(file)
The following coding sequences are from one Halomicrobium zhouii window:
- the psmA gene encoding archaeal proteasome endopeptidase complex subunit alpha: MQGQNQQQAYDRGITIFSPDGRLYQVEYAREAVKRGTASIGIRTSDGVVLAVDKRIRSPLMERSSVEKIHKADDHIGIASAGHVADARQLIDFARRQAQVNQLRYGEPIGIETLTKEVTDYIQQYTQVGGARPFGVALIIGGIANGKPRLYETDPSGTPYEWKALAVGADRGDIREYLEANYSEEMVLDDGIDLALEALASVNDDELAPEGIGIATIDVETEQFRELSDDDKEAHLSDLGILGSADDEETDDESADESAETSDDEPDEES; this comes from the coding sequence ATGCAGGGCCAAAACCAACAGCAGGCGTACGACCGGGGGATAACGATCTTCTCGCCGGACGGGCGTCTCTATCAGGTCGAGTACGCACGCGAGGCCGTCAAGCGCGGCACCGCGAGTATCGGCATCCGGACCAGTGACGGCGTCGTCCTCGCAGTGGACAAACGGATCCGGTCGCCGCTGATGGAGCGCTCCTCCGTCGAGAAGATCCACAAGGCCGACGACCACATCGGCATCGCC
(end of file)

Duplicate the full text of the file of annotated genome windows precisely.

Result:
The following coding sequences are from one Halomicrobium zhouii window:
- the psmA gene encoding archaeal proteasome endopeptidase complex subunit alpha: MQGQNQQQAYDRGITIFSPDGRLYQVEYAREAVKRGTASIGIRTSDGVVLAVDKRIRSPLMERSSVEKIHKADDHIGIASAGHVADARQLIDFARRQAQVNQLRYGEPIGIETLTKEVTDYIQQYTQVGGARPFGVALIIGGIANGKPRLYETDPSGTPYEWKALAVGADRGDIREYLEANYSEEMVLDDGIDLALEALASVNDDELAPEGIGIATIDVETEQFRELSDDDKEAHLSDLGILGSADDEETDDESADESAETSDDEPDEES; this comes from the coding sequence ATGCAGGGCCAAAACCAACAGCAGGCGTACGACCGGGGGATAACGATCTTCTCGCCGGACGGGCGTCTCTATCAGGTCGAGTACGCACGCGAGGCCGTCAAGCGCGGCACCGCGAGTATCGGCATCCGGACCAGTGACGGCGTCGTCCTCGCAGTGGACAAACGGATCCGGTCGCCGCTGATGGAGCGCTCCTCCGTCGAGAAGATCCACAAGGCCGACGACCACATCGGCATCGCC